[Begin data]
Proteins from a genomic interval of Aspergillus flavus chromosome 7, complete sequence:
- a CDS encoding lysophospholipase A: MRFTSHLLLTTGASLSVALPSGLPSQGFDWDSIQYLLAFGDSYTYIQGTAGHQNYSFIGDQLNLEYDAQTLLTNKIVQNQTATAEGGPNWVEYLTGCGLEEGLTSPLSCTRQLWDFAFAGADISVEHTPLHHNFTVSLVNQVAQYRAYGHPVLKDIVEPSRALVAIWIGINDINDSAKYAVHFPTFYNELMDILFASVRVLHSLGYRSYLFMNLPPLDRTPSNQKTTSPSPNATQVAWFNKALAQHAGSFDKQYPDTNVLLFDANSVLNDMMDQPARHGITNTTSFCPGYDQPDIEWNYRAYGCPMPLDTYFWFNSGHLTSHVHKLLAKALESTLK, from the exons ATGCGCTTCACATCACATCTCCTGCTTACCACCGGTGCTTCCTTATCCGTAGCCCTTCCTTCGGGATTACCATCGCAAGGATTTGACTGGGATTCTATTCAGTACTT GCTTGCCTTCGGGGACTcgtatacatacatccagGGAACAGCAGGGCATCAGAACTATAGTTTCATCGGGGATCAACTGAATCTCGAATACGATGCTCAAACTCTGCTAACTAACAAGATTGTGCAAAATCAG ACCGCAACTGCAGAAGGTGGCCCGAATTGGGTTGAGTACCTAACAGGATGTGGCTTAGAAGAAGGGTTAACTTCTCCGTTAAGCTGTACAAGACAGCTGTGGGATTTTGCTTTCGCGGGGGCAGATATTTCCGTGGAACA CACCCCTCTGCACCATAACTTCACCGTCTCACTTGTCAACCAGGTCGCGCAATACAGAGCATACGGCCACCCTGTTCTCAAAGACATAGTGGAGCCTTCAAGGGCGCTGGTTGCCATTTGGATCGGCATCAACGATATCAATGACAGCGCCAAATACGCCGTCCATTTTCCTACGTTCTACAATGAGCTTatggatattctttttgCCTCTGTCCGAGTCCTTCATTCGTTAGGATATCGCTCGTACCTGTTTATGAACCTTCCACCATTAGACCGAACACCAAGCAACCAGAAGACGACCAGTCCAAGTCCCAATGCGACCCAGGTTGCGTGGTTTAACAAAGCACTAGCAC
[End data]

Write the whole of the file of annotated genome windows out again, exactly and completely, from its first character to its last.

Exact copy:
Proteins from a genomic interval of Aspergillus flavus chromosome 7, complete sequence:
- a CDS encoding lysophospholipase A: MRFTSHLLLTTGASLSVALPSGLPSQGFDWDSIQYLLAFGDSYTYIQGTAGHQNYSFIGDQLNLEYDAQTLLTNKIVQNQTATAEGGPNWVEYLTGCGLEEGLTSPLSCTRQLWDFAFAGADISVEHTPLHHNFTVSLVNQVAQYRAYGHPVLKDIVEPSRALVAIWIGINDINDSAKYAVHFPTFYNELMDILFASVRVLHSLGYRSYLFMNLPPLDRTPSNQKTTSPSPNATQVAWFNKALAQHAGSFDKQYPDTNVLLFDANSVLNDMMDQPARHGITNTTSFCPGYDQPDIEWNYRAYGCPMPLDTYFWFNSGHLTSHVHKLLAKALESTLK, from the exons ATGCGCTTCACATCACATCTCCTGCTTACCACCGGTGCTTCCTTATCCGTAGCCCTTCCTTCGGGATTACCATCGCAAGGATTTGACTGGGATTCTATTCAGTACTT GCTTGCCTTCGGGGACTcgtatacatacatccagGGAACAGCAGGGCATCAGAACTATAGTTTCATCGGGGATCAACTGAATCTCGAATACGATGCTCAAACTCTGCTAACTAACAAGATTGTGCAAAATCAG ACCGCAACTGCAGAAGGTGGCCCGAATTGGGTTGAGTACCTAACAGGATGTGGCTTAGAAGAAGGGTTAACTTCTCCGTTAAGCTGTACAAGACAGCTGTGGGATTTTGCTTTCGCGGGGGCAGATATTTCCGTGGAACA CACCCCTCTGCACCATAACTTCACCGTCTCACTTGTCAACCAGGTCGCGCAATACAGAGCATACGGCCACCCTGTTCTCAAAGACATAGTGGAGCCTTCAAGGGCGCTGGTTGCCATTTGGATCGGCATCAACGATATCAATGACAGCGCCAAATACGCCGTCCATTTTCCTACGTTCTACAATGAGCTTatggatattctttttgCCTCTGTCCGAGTCCTTCATTCGTTAGGATATCGCTCGTACCTGTTTATGAACCTTCCACCATTAGACCGAACACCAAGCAACCAGAAGACGACCAGTCCAAGTCCCAATGCGACCCAGGTTGCGTGGTTTAACAAAGCACTAGCAC